Entelect at Dev Week, San Francisco, USA.

1. Was this your first time at Dev Week and did it meet your expectations?

Yes. It was the first time I attended Dev Week in San Fran and it was more or less what I expected: A huge conference and developer expo, where I had chance to meet many interesting developers and startups.

It also happened to be the first time I gave a talk outside South African borders, which was pretty exciting.

2. Your talk was on AI - tell us more

My talk was a primer on neural networks - a concept used in machine learning that tries to create intelligent machines by attempting to mimic how the human brain and nervous system works. This approach is used extensively in modern AI implementations and the aim of the talk was to demystify the intuition of how they work, how they're trained, and how they're designed.

3. Which other talks did you attend and did anything blow your mind?

I particularly enjoyed two of the keynote talks:

One by Jason Warner of Github titled "Building a Scalable Developer Culture". He spoke about how culture in a company (especially a tech company) needs to be organic and stem from leadership.

The other was also about scaling. It was a talk by Bryan O'Sullivan of Facebook titled "Scaling Developer Tools and Teams". This talk gave some insight into the amount of time and effort Facebook put into optimising their development environment for more productive and happier developers. It also touched on some cultural aspects that Facebook cultivates for better development teams.

4. You were also a judge at Dev Week’s Hackathon – tell us about the ideas and prototypes competing?

There were some very cool ideas, and there were some very practical ideas. Some of the teams wanted to build something that wouldn't necessary solve a burning need but allowed them to tinker with new technology and learn. Other teams decided to tackle a real-world problem using AI, Blockchain, AR, or IoT technology to name a few.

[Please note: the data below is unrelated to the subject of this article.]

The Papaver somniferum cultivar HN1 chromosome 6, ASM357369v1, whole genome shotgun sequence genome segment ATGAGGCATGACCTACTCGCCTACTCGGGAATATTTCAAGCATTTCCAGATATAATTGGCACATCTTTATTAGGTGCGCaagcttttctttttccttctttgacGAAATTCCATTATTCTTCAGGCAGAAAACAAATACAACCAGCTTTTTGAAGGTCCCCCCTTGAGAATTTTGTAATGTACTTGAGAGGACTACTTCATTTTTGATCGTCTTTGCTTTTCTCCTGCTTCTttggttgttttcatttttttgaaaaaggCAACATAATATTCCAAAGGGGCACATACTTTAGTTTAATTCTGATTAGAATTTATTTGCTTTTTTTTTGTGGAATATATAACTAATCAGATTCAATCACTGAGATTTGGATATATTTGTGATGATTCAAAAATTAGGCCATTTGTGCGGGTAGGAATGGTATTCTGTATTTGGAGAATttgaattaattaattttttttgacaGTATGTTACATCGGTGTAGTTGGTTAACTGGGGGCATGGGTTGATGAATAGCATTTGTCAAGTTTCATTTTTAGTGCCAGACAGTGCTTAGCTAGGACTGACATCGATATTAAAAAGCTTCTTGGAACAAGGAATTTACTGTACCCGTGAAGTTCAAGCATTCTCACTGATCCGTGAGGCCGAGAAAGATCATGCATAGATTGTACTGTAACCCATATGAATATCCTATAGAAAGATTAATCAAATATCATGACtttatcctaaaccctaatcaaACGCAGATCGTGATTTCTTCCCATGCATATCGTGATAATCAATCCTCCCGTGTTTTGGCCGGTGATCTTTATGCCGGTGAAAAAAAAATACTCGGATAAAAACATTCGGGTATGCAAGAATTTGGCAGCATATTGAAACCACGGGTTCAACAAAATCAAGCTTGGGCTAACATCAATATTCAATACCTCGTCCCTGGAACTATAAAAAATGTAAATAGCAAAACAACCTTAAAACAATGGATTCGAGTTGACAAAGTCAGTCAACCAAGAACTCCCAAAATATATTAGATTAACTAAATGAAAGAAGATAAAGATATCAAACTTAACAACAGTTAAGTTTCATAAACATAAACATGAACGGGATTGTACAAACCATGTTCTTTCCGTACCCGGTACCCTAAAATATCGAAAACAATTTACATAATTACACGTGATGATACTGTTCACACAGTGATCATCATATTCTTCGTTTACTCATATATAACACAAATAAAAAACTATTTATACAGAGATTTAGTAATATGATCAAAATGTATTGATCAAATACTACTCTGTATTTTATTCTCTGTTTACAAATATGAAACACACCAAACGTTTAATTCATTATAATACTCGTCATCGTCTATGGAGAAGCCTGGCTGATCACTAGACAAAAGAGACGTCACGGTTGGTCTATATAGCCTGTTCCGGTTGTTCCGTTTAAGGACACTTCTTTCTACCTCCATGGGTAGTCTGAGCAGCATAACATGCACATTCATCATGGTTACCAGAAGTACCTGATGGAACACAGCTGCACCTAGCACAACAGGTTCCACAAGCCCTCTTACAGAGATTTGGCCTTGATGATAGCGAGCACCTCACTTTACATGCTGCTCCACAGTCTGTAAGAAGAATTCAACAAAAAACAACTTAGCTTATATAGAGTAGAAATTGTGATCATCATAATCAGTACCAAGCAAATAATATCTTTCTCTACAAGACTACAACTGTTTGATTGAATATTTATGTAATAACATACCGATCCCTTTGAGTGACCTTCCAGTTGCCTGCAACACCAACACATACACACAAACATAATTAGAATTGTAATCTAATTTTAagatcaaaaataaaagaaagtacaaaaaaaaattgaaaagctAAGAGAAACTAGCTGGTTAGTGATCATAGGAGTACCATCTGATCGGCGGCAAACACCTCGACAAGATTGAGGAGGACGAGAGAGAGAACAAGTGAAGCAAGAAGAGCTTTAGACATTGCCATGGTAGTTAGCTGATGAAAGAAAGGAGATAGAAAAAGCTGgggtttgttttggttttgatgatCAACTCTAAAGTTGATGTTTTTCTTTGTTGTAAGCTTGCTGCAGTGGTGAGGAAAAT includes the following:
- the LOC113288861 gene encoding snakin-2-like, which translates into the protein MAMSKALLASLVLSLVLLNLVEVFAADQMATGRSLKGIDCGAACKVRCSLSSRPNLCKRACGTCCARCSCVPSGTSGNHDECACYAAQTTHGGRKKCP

The hackathon only allowed teams 24 hours to develop the solution. Given the time constraint, the teams that did best, were teams that focused on tackling a small part of the problem and prototyping it in the simplest way possible…

One team tried to tackle the problem of slouching in front of your desk by using an Intel depth perception camera. They got a prototype working, and personally I appreciated that since slouching is a problem I try to fix as well. Another used Oculus Rift VR to make remote meetings more personal by placing people in the ‘same room’ using virtual and augmented reality.

Another team created an open source JavaScript plugin for cryptocurrency websites to better standardise the way their charts represent currencies for better interaction by users. And another tinkered with IoT sensors to better measure the contents of physical containers and monitor it via a real-time dashboard. Lastly, a team created a map-based restaurant suggestion app with a twist - it only shows you the worst restaurants in a category!

There were no rankings issued but various companies sponsored prize money and some categories included using an SDK from that company. Here is a list of the winners

5. Tell us some things you’ll be bringing back to your dev teams in South Africa?

For one, I can say that South Africa has talented developers that are on par with Silicon Valley in terms of stature and the technology we use. I learnt a lot from talks I attended, but mostly from people I spoke to; I plan on ‘upping our game’ in terms of cultivating the development community in South Africa, and better scaling and growing our teams at Entelect.

I've realised that the culture we have at Entelect is really special - something that can easily be compared to companies in Silicon Valley, and I'd like to take it beyond that.

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